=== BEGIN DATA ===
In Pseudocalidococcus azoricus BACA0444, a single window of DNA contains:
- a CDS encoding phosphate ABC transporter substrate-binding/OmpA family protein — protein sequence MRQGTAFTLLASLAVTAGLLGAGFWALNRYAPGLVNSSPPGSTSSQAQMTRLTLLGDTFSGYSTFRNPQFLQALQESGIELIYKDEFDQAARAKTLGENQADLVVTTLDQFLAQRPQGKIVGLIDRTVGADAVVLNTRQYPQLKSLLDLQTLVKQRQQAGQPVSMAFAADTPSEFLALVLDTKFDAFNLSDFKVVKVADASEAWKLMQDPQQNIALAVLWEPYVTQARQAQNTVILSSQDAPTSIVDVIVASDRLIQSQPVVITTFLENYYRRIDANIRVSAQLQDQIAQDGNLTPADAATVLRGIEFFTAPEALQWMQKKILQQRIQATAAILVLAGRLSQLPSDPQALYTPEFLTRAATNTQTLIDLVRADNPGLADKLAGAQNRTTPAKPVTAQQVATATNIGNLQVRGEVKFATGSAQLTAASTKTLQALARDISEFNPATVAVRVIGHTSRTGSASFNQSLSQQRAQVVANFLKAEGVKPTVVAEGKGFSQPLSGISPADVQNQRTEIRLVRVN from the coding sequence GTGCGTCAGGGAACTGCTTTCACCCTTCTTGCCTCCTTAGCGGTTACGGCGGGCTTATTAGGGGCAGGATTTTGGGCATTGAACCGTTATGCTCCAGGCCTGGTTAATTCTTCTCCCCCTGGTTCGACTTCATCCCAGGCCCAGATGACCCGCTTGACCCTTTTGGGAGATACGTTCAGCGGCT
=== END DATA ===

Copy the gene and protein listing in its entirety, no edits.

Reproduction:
In Pseudocalidococcus azoricus BACA0444, a single window of DNA contains:
- a CDS encoding phosphate ABC transporter substrate-binding/OmpA family protein — protein sequence MRQGTAFTLLASLAVTAGLLGAGFWALNRYAPGLVNSSPPGSTSSQAQMTRLTLLGDTFSGYSTFRNPQFLQALQESGIELIYKDEFDQAARAKTLGENQADLVVTTLDQFLAQRPQGKIVGLIDRTVGADAVVLNTRQYPQLKSLLDLQTLVKQRQQAGQPVSMAFAADTPSEFLALVLDTKFDAFNLSDFKVVKVADASEAWKLMQDPQQNIALAVLWEPYVTQARQAQNTVILSSQDAPTSIVDVIVASDRLIQSQPVVITTFLENYYRRIDANIRVSAQLQDQIAQDGNLTPADAATVLRGIEFFTAPEALQWMQKKILQQRIQATAAILVLAGRLSQLPSDPQALYTPEFLTRAATNTQTLIDLVRADNPGLADKLAGAQNRTTPAKPVTAQQVATATNIGNLQVRGEVKFATGSAQLTAASTKTLQALARDISEFNPATVAVRVIGHTSRTGSASFNQSLSQQRAQVVANFLKAEGVKPTVVAEGKGFSQPLSGISPADVQNQRTEIRLVRVN from the coding sequence GTGCGTCAGGGAACTGCTTTCACCCTTCTTGCCTCCTTAGCGGTTACGGCGGGCTTATTAGGGGCAGGATTTTGGGCATTGAACCGTTATGCTCCAGGCCTGGTTAATTCTTCTCCCCCTGGTTCGACTTCATCCCAGGCCCAGATGACCCGCTTGACCCTTTTGGGAGATACGTTCAGCGGCT